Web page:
(Adds details from conference call, background on U.S. regulatory environment toward rail mergers, response from Norfolk Southern)
By Allison Lampert and Euan Rocha
MONTREAL/TORONTO, Dec 16 (Reuters) - Canadian Pacific Railway Ltd slammed Norfolk Southern Corp on Wednesday, accusing it of misleading investors even as its executives rolled out a new bid with increased shareholder protections to acquire the U.S.-based railroad.
Executives from Canada’s second-largest railroad said the deal is now in the hands of Norfolk Southern’s shareholders, and urged its board to consider CP’s latest proposal even as industry skeptics questioned whether such a merger could gain U.S. regulatory approval.
“The only way it’s going to happen is if you show support for this transaction,” CP Chief Executive Hunter Harrison told analysts on a conference call on Wednesday. “If you don’t want it to happen all you’ve got to do is tell us.”
CP executives offered an additional 0.451 of a Contingent Value Right (CVR) in a new holding company for CP and Norfolk Southern that could be converted to cash and would increase the value of the deal by up to $3.4 billion, they said.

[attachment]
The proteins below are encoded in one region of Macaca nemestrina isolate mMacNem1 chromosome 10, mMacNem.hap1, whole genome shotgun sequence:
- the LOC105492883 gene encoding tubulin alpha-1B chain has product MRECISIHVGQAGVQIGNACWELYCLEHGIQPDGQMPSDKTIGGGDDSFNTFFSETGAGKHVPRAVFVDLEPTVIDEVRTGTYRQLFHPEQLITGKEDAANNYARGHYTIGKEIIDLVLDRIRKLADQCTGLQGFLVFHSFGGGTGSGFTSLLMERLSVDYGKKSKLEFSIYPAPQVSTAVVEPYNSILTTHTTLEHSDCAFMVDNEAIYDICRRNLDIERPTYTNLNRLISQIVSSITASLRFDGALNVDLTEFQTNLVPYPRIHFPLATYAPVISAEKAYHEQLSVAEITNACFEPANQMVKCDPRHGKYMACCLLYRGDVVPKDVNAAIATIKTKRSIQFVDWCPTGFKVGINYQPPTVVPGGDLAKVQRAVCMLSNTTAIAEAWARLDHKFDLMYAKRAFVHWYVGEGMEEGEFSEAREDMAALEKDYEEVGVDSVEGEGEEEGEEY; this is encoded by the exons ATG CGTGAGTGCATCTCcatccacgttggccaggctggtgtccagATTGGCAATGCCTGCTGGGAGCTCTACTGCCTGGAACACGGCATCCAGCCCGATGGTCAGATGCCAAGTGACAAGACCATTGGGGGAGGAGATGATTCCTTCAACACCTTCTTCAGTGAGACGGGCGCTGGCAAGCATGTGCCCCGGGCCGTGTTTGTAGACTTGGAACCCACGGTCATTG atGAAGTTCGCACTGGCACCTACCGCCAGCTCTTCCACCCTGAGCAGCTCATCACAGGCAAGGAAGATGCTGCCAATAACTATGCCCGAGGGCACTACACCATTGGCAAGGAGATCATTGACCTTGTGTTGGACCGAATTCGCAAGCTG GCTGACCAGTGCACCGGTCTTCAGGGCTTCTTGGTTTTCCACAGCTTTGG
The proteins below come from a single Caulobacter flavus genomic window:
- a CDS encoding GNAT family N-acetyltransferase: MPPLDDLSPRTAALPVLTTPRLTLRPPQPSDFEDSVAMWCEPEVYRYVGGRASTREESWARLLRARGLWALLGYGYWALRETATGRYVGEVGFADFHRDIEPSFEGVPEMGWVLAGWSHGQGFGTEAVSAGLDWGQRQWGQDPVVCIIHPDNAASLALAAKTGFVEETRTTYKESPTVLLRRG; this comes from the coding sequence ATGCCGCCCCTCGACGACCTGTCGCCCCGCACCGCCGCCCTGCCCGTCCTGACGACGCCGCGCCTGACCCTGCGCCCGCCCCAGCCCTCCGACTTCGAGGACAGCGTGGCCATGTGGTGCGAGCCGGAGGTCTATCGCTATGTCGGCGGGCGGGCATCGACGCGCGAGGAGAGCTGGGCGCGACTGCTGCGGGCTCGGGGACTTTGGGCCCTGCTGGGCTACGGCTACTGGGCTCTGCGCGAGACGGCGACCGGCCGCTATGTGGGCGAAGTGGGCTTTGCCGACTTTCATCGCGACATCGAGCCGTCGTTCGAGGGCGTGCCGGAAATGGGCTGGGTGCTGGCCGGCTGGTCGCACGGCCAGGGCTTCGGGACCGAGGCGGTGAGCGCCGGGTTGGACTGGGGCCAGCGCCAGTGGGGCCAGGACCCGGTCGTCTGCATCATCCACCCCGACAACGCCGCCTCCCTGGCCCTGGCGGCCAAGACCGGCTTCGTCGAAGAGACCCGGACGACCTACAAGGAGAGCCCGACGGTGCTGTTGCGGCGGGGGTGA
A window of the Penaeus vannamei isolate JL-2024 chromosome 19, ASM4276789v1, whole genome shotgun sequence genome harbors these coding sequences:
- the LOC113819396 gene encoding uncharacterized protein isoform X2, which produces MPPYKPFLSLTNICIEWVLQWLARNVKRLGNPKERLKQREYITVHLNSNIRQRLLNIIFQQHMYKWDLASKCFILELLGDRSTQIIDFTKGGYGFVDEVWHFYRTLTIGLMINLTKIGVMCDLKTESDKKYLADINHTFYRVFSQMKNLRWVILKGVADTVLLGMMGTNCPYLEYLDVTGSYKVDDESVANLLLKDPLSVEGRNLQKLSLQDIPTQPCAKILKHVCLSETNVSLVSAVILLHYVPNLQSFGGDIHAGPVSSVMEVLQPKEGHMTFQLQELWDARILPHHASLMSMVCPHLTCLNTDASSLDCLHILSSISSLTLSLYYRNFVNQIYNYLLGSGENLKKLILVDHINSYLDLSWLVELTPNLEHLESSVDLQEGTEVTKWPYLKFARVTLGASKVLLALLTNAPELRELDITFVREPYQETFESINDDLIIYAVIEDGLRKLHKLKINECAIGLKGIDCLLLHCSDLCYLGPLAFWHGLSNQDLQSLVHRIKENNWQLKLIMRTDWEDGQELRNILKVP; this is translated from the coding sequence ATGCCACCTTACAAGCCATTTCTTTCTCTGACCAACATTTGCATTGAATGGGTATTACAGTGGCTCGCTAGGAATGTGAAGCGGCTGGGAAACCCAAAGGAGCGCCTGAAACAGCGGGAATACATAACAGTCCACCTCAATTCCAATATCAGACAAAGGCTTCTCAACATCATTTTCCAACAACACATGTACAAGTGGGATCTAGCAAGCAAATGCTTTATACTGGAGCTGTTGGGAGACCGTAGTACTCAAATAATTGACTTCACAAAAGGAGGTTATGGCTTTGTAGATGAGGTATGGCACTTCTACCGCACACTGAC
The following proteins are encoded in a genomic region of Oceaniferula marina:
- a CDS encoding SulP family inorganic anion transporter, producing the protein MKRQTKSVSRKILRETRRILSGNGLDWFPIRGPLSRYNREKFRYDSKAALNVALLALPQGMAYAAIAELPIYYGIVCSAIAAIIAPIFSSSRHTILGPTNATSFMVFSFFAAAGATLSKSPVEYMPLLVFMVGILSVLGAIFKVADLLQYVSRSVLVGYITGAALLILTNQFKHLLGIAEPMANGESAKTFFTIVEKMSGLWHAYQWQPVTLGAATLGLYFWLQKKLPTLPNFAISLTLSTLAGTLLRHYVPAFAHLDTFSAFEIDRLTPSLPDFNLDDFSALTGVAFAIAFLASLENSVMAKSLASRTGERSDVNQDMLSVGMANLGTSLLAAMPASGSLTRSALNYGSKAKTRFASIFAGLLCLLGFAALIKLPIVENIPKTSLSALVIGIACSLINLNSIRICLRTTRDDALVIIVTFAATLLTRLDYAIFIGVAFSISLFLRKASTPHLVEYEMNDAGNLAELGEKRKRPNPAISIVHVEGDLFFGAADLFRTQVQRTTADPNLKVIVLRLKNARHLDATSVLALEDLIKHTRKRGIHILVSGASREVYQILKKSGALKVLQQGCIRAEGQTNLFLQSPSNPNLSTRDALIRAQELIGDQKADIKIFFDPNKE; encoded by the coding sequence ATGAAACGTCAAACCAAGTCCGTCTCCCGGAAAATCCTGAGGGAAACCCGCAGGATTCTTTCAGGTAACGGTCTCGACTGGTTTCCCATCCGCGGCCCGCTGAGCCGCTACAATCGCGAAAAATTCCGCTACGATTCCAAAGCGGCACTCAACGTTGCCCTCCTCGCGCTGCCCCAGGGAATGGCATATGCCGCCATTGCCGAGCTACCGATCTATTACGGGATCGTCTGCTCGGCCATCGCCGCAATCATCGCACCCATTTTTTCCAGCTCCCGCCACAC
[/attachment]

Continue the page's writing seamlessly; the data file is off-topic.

Described as a type of 15-month “insurance policy,” the CVR would protect shareholders in the event that the company’s stock value falls below $175 a share in October 2017. CP estimates the new holding company’s stock will be worth $204 at the transaction’s expected closing in May 2016.
The CVR was added to the terms of an offer previously rejected by Norfolk. For each share tendered Norfolk shareholders would now receive a CVR, along with $32.86 in cash and 0.451 of a share in a new holding company that would own both Norfolk Southern and Canadian Pacific.
Each railroad would be run separately by two different CEOs.
Norfolk Southern said in a statement on Wednesday that its board will “carefully consider” CP’s latest proposal.
A full merger between CP and Norfolk would require the approval of the U.S. Surface Transportation Board which introduced rules in 2001 that place additional hurdles for proposed rail mergers. Since then, no major proposed merger has come before the STB, so Canadian Pacific’s bid for Norfolk would be a test case.
If the merger is rejected by the STB the two railroads, CP and Norfolk Southern, would go back to trading as separate stocks, CP said.
“If this is going to be a street fight, so be it,” Harrison said. “The clock is ticking and it’s ticking down. And it’s time for some of us to take action.” (Additional reporting by Nick Carey in Chicago and Svea Herbst-Bayliss in Boston; Editing by James Dalgleish and Matthew Lewis)